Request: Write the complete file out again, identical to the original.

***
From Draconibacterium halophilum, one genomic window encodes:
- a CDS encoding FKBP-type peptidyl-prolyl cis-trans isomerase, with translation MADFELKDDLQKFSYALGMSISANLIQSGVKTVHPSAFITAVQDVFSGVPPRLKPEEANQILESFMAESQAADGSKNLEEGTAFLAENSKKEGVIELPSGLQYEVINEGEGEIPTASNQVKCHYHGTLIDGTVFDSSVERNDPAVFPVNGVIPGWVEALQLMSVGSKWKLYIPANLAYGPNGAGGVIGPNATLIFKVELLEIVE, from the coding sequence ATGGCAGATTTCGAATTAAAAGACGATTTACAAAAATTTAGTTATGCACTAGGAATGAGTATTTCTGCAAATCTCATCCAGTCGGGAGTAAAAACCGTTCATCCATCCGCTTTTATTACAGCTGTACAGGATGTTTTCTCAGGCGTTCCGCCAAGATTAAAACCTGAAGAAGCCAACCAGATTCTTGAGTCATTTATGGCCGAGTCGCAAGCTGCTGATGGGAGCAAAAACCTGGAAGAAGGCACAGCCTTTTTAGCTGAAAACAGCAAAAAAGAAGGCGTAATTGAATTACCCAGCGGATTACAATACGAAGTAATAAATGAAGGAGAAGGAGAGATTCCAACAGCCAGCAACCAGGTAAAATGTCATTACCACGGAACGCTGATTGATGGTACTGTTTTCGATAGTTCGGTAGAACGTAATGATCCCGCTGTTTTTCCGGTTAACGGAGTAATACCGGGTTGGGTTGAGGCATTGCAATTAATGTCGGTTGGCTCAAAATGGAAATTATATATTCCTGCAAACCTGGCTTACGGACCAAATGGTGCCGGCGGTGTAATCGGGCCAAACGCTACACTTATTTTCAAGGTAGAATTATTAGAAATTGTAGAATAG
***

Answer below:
From Draconibacterium halophilum, one genomic window encodes:
- a CDS encoding FKBP-type peptidyl-prolyl cis-trans isomerase, with translation MADFELKDDLQKFSYALGMSISANLIQSGVKTVHPSAFITAVQDVFSGVPPRLKPEEANQILESFMAESQAADGSKNLEEGTAFLAENSKKEGVIELPSGLQYEVINEGEGEIPTASNQVKCHYHGTLIDGTVFDSSVERNDPAVFPVNGVIPGWVEALQLMSVGSKWKLYIPANLAYGPNGAGGVIGPNATLIFKVELLEIVE, from the coding sequence ATGGCAGATTTCGAATTAAAAGACGATTTACAAAAATTTAGTTATGCACTAGGAATGAGTATTTCTGCAAATCTCATCCAGTCGGGAGTAAAAACCGTTCATCCATCCGCTTTTATTACAGCTGTACAGGATGTTTTCTCAGGCGTTCCGCCAAGATTAAAACCTGAAGAAGCCAACCAGATTCTTGAGTCATTTATGGCCGAGTCGCAAGCTGCTGATGGGAGCAAAAACCTGGAAGAAGGCACAGCCTTTTTAGCTGAAAACAGCAAAAAAGAAGGCGTAATTGAATTACCCAGCGGATTACAATACGAAGTAATAAATGAAGGAGAAGGAGAGATTCCAACAGCCAGCAACCAGGTAAAATGTCATTACCACGGAACGCTGATTGATGGTACTGTTTTCGATAGTTCGGTAGAACGTAATGATCCCGCTGTTTTTCCGGTTAACGGAGTAATACCGGGTTGGGTTGAGGCATTGCAATTAATGTCGGTTGGCTCAAAATGGAAATTATATATTCCTGCAAACCTGGCTTACGGACCAAATGGTGCCGGCGGTGTAATCGGGCCAAACGCTACACTTATTTTCAAGGTAGAATTATTAGAAATTGTAGAATAG